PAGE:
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The Brazilian Campana Brothers have garnered a reputation as one of the most important design duos in the Southern Hemisphere by doing what they do best: seeing the value in the unexpected. Their latest show – their first in the United States – “Campana Brothers: Concepts” at Friedman Benda (June 5 – July 3), is no exception, as the brothers present luxurious furniture that proves their love of all things jettison shows no sign of abating.
Humberto and Fernando Campana seek to keep traditional crafts alive in a contemporary way, and their most famous works are often a result of amassing found materials. Born out of their 2002 stuffed-animal furniture is a couch and banquette covered in a mass of leather stuffed alligators, a remnant of their humorous crocodile motifs in the Brazilian Baroque collection earlier this year. As with many of their pieces, the chair and sofa were constructed with social sustainability in mind, assembled locally by a Brazilian NGO.
Humberto stressed at a preview of the new designs that he, and his brother, hope to “continue the tradition of weaving and welding… traditions that are disappearing;” something they have made a point of doing in the design of the Racket chairs. Using traditional techniques to weave nylon string, the chairs are inspired by both tennis rackets and the people who weave in the streets of São Paolo, where their studio is based.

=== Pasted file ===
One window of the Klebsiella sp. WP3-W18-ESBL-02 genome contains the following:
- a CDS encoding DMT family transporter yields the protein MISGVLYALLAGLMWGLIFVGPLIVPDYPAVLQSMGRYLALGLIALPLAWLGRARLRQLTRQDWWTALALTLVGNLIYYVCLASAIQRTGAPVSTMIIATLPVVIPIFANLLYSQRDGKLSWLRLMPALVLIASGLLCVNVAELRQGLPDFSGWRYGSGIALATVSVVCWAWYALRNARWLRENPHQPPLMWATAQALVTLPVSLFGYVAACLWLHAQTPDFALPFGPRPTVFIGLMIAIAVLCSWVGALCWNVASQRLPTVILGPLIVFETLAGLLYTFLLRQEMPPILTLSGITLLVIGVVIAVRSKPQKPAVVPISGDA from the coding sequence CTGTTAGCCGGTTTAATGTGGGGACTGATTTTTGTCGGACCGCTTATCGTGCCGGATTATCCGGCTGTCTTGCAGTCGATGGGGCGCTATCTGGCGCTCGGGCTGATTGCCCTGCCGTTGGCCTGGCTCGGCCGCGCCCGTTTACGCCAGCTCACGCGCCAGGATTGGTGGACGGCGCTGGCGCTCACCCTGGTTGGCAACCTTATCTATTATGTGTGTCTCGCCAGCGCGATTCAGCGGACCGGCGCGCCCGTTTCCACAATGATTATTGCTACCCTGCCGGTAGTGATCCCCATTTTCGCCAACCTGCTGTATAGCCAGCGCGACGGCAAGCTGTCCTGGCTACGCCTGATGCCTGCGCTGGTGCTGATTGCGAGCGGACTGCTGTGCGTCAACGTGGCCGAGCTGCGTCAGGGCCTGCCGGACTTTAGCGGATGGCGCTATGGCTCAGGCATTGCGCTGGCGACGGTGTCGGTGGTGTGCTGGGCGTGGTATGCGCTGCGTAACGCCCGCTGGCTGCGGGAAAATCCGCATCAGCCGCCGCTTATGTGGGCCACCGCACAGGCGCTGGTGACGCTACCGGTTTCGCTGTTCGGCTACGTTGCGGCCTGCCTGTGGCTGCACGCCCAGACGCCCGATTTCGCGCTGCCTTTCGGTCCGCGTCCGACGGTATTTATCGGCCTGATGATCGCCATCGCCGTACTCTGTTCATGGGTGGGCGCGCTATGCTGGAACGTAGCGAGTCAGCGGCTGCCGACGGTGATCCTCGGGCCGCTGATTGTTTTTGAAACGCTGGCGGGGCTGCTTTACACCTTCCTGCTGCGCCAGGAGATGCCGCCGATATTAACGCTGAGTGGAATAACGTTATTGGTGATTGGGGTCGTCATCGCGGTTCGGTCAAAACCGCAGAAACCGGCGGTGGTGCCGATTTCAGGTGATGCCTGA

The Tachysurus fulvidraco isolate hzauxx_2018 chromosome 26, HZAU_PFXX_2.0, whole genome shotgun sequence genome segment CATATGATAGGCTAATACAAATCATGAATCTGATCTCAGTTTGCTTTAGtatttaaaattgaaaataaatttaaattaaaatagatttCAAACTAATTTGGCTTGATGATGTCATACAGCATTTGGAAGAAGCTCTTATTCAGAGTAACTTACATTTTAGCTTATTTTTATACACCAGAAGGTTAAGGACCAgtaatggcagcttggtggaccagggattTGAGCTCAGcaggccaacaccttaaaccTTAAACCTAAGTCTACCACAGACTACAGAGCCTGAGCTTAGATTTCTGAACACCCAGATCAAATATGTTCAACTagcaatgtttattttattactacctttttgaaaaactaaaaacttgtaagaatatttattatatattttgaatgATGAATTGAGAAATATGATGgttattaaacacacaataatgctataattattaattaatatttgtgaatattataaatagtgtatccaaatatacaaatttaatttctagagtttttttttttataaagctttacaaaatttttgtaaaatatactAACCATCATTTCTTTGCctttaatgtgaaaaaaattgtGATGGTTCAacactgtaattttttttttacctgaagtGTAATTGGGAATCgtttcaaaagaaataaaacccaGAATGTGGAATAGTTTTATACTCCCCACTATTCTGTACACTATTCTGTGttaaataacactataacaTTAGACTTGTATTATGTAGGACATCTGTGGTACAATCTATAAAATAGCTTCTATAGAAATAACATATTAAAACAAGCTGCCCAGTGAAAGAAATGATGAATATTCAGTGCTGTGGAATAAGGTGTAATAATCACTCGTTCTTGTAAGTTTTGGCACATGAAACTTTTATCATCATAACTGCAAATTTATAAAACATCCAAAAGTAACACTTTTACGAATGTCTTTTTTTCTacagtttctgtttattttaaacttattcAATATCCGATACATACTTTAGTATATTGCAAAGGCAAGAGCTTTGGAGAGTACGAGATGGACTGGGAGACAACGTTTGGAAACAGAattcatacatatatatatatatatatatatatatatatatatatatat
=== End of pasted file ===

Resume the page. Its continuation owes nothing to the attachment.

“Our work is inspired by nature,” Humberto said, “there is a big connection.” Natural materials have recurred throughout the brothers’ collections and among the new works is a gleaming glass cabinet encrusted with amethysts gathered from a local wholesaler near their studio. Humberto recalled, “Whenever I want to see nature… we go there.”
The brothers source natural materials from far beyond the confines of São Paolo; the 2013 Pirarucu Cabinet is covered in leather made from the gargantuan Pirarucu fish, bred on Amazonian fish farms. Wanting to respect nature while remaining sustainable, the project was an opportunity to work with and help those communities working on the farms in the Amazon.
“We like the time it takes to make a piece,” said Fernando, reflecting on the sustainability and process that weaves it way through the exhibition. Humberto elaborated: “materials allow us to investigate different concepts,” before adding, “we like the poetry, the instant, the moment, not the mathematics…process is much more important than the result.”